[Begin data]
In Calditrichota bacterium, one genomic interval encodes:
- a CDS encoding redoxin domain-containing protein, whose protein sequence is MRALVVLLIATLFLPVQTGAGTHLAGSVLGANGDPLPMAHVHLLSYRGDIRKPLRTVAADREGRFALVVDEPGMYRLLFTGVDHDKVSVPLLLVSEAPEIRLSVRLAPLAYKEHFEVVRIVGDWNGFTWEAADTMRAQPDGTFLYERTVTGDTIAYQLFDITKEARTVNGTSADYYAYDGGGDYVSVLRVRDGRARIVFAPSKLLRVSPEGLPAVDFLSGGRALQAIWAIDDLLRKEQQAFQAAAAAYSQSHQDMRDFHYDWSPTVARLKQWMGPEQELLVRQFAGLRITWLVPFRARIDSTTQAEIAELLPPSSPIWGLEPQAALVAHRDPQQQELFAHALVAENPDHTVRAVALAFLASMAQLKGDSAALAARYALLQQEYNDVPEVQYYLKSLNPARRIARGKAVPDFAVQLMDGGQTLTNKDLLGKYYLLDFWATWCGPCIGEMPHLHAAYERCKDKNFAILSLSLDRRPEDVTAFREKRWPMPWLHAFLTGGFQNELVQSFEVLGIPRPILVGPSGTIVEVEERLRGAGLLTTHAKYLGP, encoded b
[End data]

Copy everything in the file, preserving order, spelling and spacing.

In Calditrichota bacterium, one genomic interval encodes:
- a CDS encoding redoxin domain-containing protein, whose protein sequence is MRALVVLLIATLFLPVQTGAGTHLAGSVLGANGDPLPMAHVHLLSYRGDIRKPLRTVAADREGRFALVVDEPGMYRLLFTGVDHDKVSVPLLLVSEAPEIRLSVRLAPLAYKEHFEVVRIVGDWNGFTWEAADTMRAQPDGTFLYERTVTGDTIAYQLFDITKEARTVNGTSADYYAYDGGGDYVSVLRVRDGRARIVFAPSKLLRVSPEGLPAVDFLSGGRALQAIWAIDDLLRKEQQAFQAAAAAYSQSHQDMRDFHYDWSPTVARLKQWMGPEQELLVRQFAGLRITWLVPFRARIDSTTQAEIAELLPPSSPIWGLEPQAALVAHRDPQQQELFAHALVAENPDHTVRAVALAFLASMAQLKGDSAALAARYALLQQEYNDVPEVQYYLKSLNPARRIARGKAVPDFAVQLMDGGQTLTNKDLLGKYYLLDFWATWCGPCIGEMPHLHAAYERCKDKNFAILSLSLDRRPEDVTAFREKRWPMPWLHAFLTGGFQNELVQSFEVLGIPRPILVGPSGTIVEVEERLRGAGLLTTHAKYLGP, encoded b